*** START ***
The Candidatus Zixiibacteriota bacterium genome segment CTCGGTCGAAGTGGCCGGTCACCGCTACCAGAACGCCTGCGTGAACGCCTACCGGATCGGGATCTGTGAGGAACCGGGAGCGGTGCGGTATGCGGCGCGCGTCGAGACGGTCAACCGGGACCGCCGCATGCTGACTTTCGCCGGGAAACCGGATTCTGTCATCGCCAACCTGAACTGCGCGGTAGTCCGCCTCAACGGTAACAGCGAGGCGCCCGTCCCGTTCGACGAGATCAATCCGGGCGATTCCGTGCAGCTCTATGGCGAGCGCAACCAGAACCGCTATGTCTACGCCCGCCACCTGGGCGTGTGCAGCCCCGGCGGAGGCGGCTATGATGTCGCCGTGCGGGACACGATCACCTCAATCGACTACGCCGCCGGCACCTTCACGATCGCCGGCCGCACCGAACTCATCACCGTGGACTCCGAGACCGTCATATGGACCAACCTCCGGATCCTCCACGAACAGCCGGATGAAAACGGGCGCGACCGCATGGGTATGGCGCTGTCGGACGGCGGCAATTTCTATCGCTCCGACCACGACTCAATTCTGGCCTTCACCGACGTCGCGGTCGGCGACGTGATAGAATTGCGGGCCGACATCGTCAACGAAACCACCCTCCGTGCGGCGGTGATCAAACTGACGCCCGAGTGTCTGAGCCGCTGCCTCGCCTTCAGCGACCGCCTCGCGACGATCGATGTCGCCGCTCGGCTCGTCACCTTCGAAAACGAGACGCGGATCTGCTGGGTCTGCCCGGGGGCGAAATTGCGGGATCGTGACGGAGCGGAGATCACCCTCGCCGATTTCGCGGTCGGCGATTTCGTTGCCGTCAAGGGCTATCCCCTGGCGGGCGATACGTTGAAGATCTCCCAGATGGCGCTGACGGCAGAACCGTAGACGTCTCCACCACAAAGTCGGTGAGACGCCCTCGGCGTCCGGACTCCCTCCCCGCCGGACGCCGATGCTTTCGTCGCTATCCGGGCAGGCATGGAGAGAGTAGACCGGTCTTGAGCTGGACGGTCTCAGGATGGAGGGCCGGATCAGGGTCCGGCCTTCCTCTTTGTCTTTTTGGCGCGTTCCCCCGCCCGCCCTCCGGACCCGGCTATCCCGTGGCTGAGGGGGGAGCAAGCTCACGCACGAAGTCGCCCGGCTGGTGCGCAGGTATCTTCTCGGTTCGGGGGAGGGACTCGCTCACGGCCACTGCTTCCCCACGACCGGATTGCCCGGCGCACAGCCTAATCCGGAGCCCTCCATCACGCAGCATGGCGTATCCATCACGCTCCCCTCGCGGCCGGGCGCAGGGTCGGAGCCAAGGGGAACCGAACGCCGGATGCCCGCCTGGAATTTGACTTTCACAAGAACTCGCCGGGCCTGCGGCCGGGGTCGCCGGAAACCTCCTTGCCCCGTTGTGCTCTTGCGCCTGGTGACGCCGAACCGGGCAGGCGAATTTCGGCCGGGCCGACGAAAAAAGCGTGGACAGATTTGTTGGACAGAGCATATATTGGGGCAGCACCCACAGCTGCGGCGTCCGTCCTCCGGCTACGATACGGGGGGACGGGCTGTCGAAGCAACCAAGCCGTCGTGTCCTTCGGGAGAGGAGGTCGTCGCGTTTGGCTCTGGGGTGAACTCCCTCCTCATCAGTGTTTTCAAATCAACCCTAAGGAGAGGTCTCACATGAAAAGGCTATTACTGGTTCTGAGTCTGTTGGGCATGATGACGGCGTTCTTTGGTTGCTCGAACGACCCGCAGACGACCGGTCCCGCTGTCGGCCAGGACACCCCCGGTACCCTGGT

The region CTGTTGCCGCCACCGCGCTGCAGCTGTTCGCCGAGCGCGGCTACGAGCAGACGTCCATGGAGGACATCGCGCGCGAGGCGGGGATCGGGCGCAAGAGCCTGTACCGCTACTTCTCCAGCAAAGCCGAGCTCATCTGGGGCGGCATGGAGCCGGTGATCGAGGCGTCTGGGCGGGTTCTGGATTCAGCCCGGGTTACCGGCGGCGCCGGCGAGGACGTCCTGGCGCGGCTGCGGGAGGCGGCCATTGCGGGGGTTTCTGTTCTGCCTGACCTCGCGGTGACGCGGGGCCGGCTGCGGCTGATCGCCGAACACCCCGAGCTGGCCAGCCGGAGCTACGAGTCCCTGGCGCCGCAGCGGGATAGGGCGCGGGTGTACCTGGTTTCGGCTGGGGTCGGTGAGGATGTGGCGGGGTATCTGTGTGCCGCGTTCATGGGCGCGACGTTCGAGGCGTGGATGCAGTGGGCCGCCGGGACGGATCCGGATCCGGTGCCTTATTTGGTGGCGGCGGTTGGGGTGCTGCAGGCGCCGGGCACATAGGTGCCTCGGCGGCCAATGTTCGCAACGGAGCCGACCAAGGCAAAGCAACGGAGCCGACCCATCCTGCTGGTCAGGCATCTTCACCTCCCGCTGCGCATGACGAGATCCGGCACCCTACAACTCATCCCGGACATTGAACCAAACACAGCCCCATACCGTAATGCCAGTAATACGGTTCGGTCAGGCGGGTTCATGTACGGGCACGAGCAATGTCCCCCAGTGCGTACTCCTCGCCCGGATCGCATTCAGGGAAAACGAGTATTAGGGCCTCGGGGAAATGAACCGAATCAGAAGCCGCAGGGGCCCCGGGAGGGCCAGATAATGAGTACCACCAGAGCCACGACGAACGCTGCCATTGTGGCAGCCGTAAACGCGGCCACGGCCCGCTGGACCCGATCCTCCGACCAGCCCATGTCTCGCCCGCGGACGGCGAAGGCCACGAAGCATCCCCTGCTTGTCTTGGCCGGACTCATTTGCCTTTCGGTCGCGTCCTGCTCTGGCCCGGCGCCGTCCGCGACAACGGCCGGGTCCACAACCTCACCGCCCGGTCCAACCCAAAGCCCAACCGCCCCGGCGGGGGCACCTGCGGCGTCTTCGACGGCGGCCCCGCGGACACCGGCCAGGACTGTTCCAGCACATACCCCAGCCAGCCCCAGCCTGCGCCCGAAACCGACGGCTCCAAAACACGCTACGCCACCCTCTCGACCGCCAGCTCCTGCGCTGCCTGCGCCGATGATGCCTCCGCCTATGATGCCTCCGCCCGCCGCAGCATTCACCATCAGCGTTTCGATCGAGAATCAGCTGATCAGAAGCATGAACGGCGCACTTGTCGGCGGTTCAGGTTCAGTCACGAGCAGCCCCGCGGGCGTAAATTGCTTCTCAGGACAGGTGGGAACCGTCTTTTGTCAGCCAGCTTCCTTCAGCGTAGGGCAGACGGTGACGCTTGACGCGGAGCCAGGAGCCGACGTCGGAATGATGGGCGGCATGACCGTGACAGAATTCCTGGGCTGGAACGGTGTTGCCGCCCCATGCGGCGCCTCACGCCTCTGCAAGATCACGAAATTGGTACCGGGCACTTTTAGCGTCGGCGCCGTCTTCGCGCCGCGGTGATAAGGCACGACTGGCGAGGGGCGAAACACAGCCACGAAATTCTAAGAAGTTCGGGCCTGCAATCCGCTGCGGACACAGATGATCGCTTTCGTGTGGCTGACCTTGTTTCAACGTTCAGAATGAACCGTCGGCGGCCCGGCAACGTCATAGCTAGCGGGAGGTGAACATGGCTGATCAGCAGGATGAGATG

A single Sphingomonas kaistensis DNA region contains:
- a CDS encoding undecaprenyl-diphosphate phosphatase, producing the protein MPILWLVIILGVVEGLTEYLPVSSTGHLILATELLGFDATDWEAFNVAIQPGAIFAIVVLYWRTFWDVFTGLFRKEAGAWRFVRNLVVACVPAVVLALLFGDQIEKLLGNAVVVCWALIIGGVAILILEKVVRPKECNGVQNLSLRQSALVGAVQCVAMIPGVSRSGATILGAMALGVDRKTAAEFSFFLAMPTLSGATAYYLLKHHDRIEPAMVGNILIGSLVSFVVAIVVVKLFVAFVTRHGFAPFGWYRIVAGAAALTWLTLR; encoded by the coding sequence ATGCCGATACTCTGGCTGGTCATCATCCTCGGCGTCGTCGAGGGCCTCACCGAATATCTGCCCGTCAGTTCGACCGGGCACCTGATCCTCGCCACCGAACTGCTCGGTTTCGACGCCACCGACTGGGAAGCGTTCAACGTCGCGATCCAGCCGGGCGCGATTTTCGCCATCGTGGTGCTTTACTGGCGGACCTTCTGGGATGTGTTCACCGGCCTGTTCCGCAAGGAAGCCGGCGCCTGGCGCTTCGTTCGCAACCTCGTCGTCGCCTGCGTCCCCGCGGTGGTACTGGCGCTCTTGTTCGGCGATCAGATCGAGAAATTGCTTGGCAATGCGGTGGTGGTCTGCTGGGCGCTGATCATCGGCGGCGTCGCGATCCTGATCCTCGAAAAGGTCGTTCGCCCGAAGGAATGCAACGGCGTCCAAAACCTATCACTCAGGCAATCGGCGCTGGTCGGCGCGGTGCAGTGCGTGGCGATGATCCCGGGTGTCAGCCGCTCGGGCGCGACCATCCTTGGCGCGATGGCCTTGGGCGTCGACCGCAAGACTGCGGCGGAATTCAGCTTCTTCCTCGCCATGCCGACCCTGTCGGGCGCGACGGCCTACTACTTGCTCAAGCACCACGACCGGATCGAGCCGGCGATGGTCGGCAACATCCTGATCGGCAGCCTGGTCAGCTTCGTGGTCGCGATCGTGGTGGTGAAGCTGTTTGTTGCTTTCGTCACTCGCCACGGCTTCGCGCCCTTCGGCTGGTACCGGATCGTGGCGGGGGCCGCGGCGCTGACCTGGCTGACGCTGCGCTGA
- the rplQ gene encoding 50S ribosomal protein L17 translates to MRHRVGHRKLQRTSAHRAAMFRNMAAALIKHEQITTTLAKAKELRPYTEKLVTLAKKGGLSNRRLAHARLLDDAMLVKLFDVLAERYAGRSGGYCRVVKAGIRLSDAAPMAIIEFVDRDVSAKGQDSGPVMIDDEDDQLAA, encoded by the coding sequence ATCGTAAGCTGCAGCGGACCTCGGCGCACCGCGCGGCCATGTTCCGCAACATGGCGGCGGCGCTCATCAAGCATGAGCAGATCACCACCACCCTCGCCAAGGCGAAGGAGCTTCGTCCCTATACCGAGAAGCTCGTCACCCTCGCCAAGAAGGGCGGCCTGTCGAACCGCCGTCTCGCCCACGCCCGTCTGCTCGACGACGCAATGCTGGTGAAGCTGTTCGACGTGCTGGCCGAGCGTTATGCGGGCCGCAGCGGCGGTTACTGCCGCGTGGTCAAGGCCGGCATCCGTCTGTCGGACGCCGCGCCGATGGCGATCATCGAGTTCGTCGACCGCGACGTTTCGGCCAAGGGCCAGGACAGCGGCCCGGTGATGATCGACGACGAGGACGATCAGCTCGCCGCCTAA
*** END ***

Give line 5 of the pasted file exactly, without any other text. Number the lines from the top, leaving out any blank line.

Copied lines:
- the rplQ gene encoding 50S ribosomal protein L17 translates to MRHRVGHRKLQRTSAHRAAMFRNMAAALIKHEQITTTLAKAKELRPYTEKLVTLAKKGGLSNRRLAHARLLDDAMLVKLFDVLAERYAGRSGGYCRVVKAGIRLSDAAPMAIIEFVDRDVSAKGQDSGPVMIDDEDDQLAA, encoded by the coding sequence ATCGTAAGCTGCAGCGGACCTCGGCGCACCGCGCGGCCATGTTCCGCAACATGGCGGCGGCGCTCATCAAGCATGAGCAGATCACCACCACCCTCGCCAAGGCGAAGGAGCTTCGTCCCTATACCGAGAAGCTCGTCACCCTCGCCAAGAAGGGCGGCCTGTCGAACCGCCGTCTCGCCCACGCCCGTCTGCTCGACGACGCAATGCTGGTGAAGCTGTTCGACGTGCTGGCCGAGCGTTATGCGGGCCGCAGCGGCGGTTACTGCCGCGTGGTCAAGGCCGGCATCCGTCTGTCGGACGCCGCGCCGATGGCGATCATCGAGTTCGTCGACCGCGACGTTTCGGCCAAGGGCCAGGACAGCGGCCCGGTGATGATCGACGACGAGGACGATCAGCTCGCCGCCTAA